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Inuvik outage no surprise
Residents take communications down-time in stride

Laura Busch
Northern News Services
Published Thursday, May 3, 2012

When a hook hanging from a helicopter cut a NorthwesTel fibre-optic cable and temporarily cut most means of communication with the outside world last week, most cellphone, data, long-distance calling from land-line phones and Internet went down everywhere in Inuvik at about 2:30 p.m. on Wednesday.

A helicopter commissioned by NorthwesTel was making a routine fuel delivery to the company's Three-Mile Lake site east of Inuvik when it accidentally cut the cable, said Emily Younker, corporate communications manager for NorthwesTel.

"After the fuel was dropped at the site, the cable and net were still hanging and there was a hook that latched on to a line, which caused the fibre cut," said Younker. "This was an isolated incident. It was due to the malfunction of a helicopter."

Technicians flown in

A team of NorthwesTel technicians were flown in on a charter plane and reached the community late Wednesday night, said Younker. They began repairing the cable immediately and continued into the evening, then resumed working early last Thursday.

Repairs were complete by about 9 a.m. Thursday, said Younker. Communications were restored in most Inuvik offices and residences by 10:30 a.m. last Thursday.

Bank machines, which also went down as a result of the outage, were restored at about the same time.

The communications company would not disclose the company that owns and operates the helicopter in question.

NorthwesTel has launched an internal investigation with the contracted company.

Many Inuvik residents were not surprised by the disruption in communication services.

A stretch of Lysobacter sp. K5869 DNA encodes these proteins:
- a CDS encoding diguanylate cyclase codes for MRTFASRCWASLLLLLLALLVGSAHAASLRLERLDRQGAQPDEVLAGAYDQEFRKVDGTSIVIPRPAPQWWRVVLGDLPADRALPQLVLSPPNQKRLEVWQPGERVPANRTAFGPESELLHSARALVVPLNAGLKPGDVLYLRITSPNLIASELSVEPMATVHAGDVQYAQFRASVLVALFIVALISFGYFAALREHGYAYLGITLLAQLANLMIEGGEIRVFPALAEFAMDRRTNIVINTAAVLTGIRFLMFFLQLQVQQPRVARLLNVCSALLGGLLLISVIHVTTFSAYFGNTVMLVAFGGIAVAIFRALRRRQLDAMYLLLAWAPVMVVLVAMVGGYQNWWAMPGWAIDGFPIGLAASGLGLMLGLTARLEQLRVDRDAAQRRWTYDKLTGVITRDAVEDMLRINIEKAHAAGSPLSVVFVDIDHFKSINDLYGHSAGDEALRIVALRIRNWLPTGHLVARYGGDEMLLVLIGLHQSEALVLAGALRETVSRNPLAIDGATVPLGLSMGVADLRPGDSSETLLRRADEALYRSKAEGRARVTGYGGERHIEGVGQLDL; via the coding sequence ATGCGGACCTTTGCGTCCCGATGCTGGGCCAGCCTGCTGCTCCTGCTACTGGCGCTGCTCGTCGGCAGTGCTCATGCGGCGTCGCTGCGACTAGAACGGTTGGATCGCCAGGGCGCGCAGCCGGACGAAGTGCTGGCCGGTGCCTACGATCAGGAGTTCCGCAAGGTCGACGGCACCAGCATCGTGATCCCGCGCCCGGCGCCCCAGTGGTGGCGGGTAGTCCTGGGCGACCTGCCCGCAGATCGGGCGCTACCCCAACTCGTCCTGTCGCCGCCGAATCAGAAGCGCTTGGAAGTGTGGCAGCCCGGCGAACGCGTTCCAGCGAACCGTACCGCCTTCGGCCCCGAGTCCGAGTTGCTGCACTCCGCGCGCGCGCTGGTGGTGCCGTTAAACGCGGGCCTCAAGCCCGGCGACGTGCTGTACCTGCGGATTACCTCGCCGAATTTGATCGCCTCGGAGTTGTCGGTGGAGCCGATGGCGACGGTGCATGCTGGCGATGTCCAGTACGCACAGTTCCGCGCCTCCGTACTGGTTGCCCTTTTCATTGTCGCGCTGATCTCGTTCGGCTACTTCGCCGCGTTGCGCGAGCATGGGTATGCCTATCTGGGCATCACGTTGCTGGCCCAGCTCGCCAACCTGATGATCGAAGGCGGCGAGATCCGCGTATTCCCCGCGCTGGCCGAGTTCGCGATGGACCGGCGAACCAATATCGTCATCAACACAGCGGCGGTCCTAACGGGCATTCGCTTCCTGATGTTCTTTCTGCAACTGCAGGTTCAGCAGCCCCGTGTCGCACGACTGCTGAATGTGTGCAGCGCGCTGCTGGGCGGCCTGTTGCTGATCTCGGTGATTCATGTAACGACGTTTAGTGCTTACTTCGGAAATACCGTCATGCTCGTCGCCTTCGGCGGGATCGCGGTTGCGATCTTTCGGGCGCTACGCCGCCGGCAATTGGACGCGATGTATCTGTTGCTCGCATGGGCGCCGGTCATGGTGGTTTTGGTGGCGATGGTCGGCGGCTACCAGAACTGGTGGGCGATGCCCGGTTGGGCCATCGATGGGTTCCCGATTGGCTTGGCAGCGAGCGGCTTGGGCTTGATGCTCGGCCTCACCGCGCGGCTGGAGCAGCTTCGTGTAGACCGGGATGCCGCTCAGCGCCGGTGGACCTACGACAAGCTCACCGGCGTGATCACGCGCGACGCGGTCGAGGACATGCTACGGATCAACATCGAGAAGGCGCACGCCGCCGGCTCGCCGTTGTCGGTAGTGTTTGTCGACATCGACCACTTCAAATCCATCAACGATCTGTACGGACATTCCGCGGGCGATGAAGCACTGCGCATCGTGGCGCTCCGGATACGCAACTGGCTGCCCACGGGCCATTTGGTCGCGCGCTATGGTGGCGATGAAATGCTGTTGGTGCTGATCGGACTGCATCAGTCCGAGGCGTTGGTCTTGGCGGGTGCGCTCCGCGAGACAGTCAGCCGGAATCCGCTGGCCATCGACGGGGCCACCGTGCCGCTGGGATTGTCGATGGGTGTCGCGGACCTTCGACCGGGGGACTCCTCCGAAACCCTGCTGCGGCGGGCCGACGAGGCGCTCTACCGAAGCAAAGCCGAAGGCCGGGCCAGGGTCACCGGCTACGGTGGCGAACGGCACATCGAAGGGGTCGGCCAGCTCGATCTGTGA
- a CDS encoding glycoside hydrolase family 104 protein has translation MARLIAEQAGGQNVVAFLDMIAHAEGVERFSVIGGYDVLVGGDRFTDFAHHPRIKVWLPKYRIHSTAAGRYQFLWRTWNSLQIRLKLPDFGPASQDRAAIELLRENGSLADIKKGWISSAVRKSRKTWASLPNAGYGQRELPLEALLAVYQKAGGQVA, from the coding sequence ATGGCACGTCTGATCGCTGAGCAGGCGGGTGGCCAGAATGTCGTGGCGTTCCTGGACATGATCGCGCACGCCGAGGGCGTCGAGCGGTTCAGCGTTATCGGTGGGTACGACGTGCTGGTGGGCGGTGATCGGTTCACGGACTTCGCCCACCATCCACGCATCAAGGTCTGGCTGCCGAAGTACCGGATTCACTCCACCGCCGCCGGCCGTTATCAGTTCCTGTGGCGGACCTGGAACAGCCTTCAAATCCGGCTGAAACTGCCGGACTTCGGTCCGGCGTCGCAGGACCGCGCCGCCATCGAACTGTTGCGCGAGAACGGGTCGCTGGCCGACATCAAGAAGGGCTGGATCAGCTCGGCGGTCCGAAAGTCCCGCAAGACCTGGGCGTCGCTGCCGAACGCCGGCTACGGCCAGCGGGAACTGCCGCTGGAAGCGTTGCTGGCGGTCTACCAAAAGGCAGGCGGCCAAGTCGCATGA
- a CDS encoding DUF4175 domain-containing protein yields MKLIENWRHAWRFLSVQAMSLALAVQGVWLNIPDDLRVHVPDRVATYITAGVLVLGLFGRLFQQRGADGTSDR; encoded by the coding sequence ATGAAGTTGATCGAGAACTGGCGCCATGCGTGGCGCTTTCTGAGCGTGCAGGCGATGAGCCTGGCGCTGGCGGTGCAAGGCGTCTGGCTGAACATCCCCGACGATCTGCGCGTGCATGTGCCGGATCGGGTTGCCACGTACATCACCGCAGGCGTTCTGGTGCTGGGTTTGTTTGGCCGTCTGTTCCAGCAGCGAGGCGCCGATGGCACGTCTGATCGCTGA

"It's our yearly outage," joked Brian Richards, sales clerk at Arctic Digital.

Inuvik and the rest of the Beaufort Delta are no strangers to power outages or having communication cut off entirely for short periods of time. What communities do know how to do is cope and be patient.

Ice Wireless cellphones were able to make local calls during last week's outage, said Tom Zubko, president of New North Networks.

However, Ice Wireless cellphones that were outside of the affected zone at the time would not have worked at all.

For the most part, life went on as usual during the outage, with the exception of "cash only" and "no Internet" signs being posted in the entrances to businesses. Some businesses went back to the old way of doing things.

Library workers took to handwriting their records for the day since their system was down.

"It definitely affects our business," said Richards. "Bell is our main source of income right now but with no Internet, I can't do (my job)."

He was fielding phone calls during the outage from curious customers asking what had happened to the phones and Internet.

One of the most frustrating parts about these outages, said Richards, is that the only way to find out what happened is to get in touch with NorthwesTel and they are always a long-distance phone call away.

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